The opinion of the court was delivered by: PHILIP G. REINHARD
Plaintiff, the United States of America, has filed a complaint on behalf of the Small Business Administration (SBA) against defendant, Carl B. Schoenhard, Jr., seeking to recover the principal sum of $ 360,000 plus interest pursuant to a written guaranty executed by defendant.
Defendant has filed a motion for summary judgment.
Defendant, as the party seeking summary judgment, has filed a "Rule 12(l)" statement in support thereof.
Plaintiff has filed a Rule 12(n) response. The following facts are based on these two statements.
On or about April 1, 1986, Canton State Bank of Canton, Illinois (Bank), loaned International Plastics Recycling, Inc. (International Plastics) the principal sum of $ 360,000. International Plastics made, executed and delivered to the bank a written promissory note, dated April 1, 1986,
in the amount of $ 360,000. This note, a copy of which is attached to plaintiff's complaint, provides, in relevant part, that the rate of interest is 12.25%.
Defendant signed a written guaranty dated March 27, 1986.
That guaranty provided, in pertinent part, that it is made "to induce" the bank to loan money to International Plastics. The guaranty further states that defendant guarantees the debt evidenced by the note of International Plastics "dated 3/27/86" and "in the principal amount of $ 360,000.00 with interest at the rate of 12 1/4% per cent." (Underline in original.)
On January 27, 1989, the bank assigned both the note and the guaranty to the SBA. The SBA presently holds both the note and the guaranty. International Plastics defaulted on the note, and the balance of the note ($ 360,000.00) plus interest ($ 219,654.25 as of March 12, 1992, plus $ 120.82 per day until paid) is due and payable.
Defendant contends that he is entitled to summary judgment because the guaranty signed by him does not apply to the note given by International Plastics. Specifically, defendant maintains that plaintiff has not alleged that a note dated March 27, 1986, ever existed or that the April 1, 1986, note is a renewal of a note dated March 27, 1986. Plaintiff responds that defendant is not excused from his obligation under the guaranty simply because of a discrepancy between the date on the note and the date on the guaranty. Furthermore, plaintiff argues that such a guaranty is enforceable notwithstanding that the note was executed on a different date. Lastly, plaintiff asserts that under Illinois law the guaranty is enforceable because it accurately reflects the intent of the parties that it apply to the note dated April 1, 1986.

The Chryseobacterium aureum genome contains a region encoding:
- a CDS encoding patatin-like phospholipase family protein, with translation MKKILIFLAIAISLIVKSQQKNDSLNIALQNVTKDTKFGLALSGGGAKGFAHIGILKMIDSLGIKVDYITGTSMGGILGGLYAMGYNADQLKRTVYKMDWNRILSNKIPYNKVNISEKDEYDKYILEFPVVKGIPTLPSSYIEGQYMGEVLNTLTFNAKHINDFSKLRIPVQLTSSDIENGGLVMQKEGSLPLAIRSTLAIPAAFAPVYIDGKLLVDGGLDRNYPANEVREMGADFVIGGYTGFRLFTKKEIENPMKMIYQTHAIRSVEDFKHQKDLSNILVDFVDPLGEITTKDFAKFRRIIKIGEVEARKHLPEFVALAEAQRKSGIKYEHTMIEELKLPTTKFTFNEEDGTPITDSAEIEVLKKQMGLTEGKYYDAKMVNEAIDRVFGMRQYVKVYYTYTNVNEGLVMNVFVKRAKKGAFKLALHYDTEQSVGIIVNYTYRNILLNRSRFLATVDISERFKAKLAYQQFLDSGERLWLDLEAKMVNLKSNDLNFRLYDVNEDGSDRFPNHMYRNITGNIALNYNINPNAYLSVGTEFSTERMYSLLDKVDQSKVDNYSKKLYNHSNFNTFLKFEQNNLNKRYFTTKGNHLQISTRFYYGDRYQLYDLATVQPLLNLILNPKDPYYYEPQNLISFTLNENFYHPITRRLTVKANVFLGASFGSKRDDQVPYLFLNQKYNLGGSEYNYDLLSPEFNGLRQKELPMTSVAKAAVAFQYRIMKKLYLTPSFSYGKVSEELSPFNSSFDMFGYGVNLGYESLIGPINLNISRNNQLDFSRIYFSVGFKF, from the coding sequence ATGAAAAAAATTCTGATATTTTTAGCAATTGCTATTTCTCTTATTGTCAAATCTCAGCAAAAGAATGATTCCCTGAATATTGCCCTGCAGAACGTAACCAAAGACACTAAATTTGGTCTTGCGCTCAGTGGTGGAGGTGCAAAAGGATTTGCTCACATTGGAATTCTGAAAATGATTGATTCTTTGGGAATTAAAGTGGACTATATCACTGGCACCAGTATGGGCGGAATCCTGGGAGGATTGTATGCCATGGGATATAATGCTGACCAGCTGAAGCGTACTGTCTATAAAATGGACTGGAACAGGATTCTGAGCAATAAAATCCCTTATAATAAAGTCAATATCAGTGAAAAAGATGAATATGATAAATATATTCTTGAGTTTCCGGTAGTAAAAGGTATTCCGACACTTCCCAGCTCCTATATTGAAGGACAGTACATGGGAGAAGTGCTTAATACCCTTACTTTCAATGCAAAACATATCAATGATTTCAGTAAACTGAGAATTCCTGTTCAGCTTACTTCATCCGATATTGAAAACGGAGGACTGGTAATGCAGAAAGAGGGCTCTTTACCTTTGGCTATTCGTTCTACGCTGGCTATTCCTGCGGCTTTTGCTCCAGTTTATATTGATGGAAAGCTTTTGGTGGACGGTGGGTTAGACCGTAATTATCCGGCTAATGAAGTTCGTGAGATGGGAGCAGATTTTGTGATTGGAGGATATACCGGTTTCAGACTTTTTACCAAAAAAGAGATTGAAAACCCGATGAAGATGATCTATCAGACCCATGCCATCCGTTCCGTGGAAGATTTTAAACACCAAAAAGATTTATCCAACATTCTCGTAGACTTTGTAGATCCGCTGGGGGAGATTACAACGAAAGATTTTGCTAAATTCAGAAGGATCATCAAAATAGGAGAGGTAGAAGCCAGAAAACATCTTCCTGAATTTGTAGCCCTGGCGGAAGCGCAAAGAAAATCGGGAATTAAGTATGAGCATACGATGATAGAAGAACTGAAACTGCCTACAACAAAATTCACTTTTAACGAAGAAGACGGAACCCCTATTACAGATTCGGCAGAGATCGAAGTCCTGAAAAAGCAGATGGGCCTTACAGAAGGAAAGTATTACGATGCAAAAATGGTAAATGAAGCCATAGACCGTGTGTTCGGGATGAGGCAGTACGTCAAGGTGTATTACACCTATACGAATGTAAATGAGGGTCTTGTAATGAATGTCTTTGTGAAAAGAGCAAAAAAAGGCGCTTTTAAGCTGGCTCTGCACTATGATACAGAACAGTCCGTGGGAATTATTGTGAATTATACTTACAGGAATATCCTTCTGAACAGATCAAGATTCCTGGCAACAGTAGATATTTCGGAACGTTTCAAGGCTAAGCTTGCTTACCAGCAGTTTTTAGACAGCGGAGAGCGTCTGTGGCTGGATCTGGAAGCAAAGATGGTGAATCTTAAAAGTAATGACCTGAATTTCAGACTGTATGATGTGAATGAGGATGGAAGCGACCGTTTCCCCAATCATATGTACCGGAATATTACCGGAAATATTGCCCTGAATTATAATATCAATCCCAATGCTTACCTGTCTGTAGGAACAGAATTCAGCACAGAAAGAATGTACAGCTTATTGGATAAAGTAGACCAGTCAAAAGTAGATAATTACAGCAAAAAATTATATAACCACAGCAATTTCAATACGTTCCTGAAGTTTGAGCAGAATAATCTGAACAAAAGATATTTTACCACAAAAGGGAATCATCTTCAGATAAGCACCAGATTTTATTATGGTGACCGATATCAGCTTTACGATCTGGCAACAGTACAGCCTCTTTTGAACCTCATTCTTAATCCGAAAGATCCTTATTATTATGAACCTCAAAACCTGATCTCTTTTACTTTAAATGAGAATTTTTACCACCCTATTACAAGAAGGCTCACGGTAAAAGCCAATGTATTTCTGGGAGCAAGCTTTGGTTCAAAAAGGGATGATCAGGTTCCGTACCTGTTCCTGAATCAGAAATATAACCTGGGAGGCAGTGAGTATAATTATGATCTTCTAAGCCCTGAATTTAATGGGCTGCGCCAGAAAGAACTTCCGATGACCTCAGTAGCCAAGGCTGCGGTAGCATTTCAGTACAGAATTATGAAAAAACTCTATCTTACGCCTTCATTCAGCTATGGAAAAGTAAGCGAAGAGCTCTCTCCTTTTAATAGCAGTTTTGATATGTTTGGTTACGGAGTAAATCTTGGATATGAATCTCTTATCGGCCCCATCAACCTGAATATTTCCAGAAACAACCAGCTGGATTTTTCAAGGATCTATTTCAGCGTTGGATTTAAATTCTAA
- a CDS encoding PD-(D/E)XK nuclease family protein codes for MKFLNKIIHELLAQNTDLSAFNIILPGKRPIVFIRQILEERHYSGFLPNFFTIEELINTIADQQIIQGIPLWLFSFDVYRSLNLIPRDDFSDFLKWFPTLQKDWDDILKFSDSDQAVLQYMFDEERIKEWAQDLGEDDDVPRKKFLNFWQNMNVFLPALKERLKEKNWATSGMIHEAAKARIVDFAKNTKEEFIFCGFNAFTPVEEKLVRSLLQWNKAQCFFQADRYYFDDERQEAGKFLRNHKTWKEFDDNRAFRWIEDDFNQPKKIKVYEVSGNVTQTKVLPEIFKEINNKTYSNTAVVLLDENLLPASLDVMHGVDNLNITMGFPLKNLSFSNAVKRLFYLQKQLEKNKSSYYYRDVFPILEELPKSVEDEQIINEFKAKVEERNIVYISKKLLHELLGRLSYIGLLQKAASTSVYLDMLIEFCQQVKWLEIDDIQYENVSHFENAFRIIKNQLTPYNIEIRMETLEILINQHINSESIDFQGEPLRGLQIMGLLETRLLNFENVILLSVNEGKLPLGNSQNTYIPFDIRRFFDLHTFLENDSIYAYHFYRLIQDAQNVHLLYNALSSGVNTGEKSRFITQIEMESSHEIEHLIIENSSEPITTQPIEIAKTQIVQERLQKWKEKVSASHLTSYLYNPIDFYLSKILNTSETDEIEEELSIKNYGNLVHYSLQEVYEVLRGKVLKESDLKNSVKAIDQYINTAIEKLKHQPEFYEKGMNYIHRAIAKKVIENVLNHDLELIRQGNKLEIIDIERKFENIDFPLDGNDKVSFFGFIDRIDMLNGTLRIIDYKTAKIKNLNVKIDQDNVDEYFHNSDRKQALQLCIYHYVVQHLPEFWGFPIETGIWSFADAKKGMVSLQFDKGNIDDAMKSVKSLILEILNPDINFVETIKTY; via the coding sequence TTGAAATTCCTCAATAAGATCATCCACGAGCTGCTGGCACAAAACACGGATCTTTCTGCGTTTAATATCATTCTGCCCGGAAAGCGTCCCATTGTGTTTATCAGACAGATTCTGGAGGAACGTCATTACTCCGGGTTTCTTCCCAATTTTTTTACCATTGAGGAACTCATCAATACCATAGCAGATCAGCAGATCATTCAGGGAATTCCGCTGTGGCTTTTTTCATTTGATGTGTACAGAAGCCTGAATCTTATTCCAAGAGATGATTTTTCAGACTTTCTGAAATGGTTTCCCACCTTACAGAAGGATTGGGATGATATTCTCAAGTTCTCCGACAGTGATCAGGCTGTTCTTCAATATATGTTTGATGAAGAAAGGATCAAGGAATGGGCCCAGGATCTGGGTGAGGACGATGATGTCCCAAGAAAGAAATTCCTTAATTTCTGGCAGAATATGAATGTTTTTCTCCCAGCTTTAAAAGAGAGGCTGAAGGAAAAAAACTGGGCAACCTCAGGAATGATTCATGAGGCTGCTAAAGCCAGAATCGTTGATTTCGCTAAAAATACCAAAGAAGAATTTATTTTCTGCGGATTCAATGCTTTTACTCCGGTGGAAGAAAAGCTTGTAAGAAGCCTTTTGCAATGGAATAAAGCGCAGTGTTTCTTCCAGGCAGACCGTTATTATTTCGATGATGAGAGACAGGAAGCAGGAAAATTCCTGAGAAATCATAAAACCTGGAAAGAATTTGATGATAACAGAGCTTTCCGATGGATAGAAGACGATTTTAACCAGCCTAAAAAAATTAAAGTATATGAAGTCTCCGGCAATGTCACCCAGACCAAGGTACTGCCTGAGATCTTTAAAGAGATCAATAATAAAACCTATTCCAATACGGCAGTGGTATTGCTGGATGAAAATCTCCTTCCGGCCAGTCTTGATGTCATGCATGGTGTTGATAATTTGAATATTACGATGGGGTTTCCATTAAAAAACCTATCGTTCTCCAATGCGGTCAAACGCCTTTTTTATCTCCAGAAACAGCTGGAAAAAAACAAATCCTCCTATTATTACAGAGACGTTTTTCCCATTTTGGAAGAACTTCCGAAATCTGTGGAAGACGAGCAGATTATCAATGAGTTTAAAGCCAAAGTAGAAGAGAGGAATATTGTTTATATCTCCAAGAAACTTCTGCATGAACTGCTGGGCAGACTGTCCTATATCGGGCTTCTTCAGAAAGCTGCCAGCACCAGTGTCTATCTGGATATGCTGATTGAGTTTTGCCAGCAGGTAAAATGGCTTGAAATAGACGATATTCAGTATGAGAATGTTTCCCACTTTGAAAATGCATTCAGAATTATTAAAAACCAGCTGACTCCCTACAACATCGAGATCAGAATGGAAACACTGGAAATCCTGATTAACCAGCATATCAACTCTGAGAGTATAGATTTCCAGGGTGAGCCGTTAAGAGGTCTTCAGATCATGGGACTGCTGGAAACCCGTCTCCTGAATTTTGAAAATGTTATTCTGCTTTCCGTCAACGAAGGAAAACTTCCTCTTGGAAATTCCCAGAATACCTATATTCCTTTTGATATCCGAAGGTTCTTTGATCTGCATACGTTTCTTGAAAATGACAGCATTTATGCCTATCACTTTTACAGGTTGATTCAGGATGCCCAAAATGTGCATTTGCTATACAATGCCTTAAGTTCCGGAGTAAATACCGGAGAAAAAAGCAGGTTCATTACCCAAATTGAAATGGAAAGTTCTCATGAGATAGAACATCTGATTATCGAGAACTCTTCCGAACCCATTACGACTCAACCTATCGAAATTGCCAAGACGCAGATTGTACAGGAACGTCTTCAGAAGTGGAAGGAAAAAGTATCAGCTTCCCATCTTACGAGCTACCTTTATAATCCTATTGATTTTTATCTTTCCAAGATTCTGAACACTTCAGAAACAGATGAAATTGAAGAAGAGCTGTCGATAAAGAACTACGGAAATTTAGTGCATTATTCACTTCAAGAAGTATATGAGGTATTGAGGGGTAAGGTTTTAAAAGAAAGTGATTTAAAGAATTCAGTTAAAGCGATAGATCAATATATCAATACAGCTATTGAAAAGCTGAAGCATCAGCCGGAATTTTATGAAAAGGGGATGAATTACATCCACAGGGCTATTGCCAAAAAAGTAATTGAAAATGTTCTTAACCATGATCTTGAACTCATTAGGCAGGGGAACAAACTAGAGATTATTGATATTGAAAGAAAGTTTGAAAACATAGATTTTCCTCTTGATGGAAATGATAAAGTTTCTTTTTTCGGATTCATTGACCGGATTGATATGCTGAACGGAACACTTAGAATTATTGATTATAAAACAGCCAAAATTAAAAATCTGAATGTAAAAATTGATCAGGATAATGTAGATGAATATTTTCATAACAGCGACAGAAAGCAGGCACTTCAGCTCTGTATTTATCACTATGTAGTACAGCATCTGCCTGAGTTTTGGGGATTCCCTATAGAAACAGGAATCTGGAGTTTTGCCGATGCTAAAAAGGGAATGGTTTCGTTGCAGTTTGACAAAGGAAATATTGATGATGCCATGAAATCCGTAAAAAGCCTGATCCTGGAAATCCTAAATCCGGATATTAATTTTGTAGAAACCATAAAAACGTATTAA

Summary judgment shall be rendered if the pleadings, depositions, answers to interrogatories, and admissions on file, together with the affidavits, if any, show that there is no genuine issue of material fact and that the moving party is entitled to judgment as a matter of law. Fed. R. Civ. P. 56(c); Anderson v. Liberty Lobby, Inc., 477 U.S. 242, 247, 91 L. Ed. 2d 202, 106 S. Ct. 2505 (1986). There is no issue for trial unless there is sufficient evidence favoring the non-moving party for a jury to return a verdict for that party. Anderson, 477 U.S. at 249. In that regard, the evidence of the non-movant is to be believed, and all reasonable inferences are to be drawn in its favor. Anderson, 477 U.S. at 255. The question to be determined is whether, if the record of the summary judgment proceeding were the record at trial, a reasonable factfinder could find in favor of the non-moving party. Tobey v. Extel/JWP, Inc., 985 F.2d 330, 332 (7th Cir. 1993).
The court's initial determination in this case is what law to apply.
Section 1345 jurisdiction does not itself mandate the application of federal law in all circumstances. United States v. Little Lake Misere Land Co., 412 U.S. 580, 591, 37 L. Ed. 2d 187, 93 S. Ct. 2389 (1973). However, dealings that are ordinary or local if between private citizens raise serious questions of national sovereignty when they arise in the context of a specific federal statutory provision. Little Lake, 412 U.S. at 592. This is especially true when transactions involve the federal government. Little Lake, 412 U.S. at 592. Even if there is no specific federal legislation governing a particular transaction to which the United States is a party, a federal court is competent to declare the governing law in an area embracing issues substantially related to an established program of government operation. Little Lake, 412 U.S. at 593. In the absence of an applicable Congressional act, it is for the federal courts to fashion the governing rule of law according to their own standards. Little Lake, 412 U.S. at 594.
Federal courts may, however, borrow from state law under the appropriate circumstances. Little Lake, 412 U.S. at 594 (citing Clearfield Trust Co. v. United States, 318 U.S. 363, 367, 87 L. Ed. 838, 63 S. Ct. 573 (1943)). Whether state law is to be applied is a question of federal policy, affecting not only the federal judicial establishment but also the federal government's legal interests and relations. Little Lake, 412 U.S. at 595. Such a decision depends upon a variety of considerations related to the nature of the specific governmental interests and to the effects upon them of applying state law. Little Lake, 412 U.S. at 595. Thus, it becomes necessary for a federal court, in ...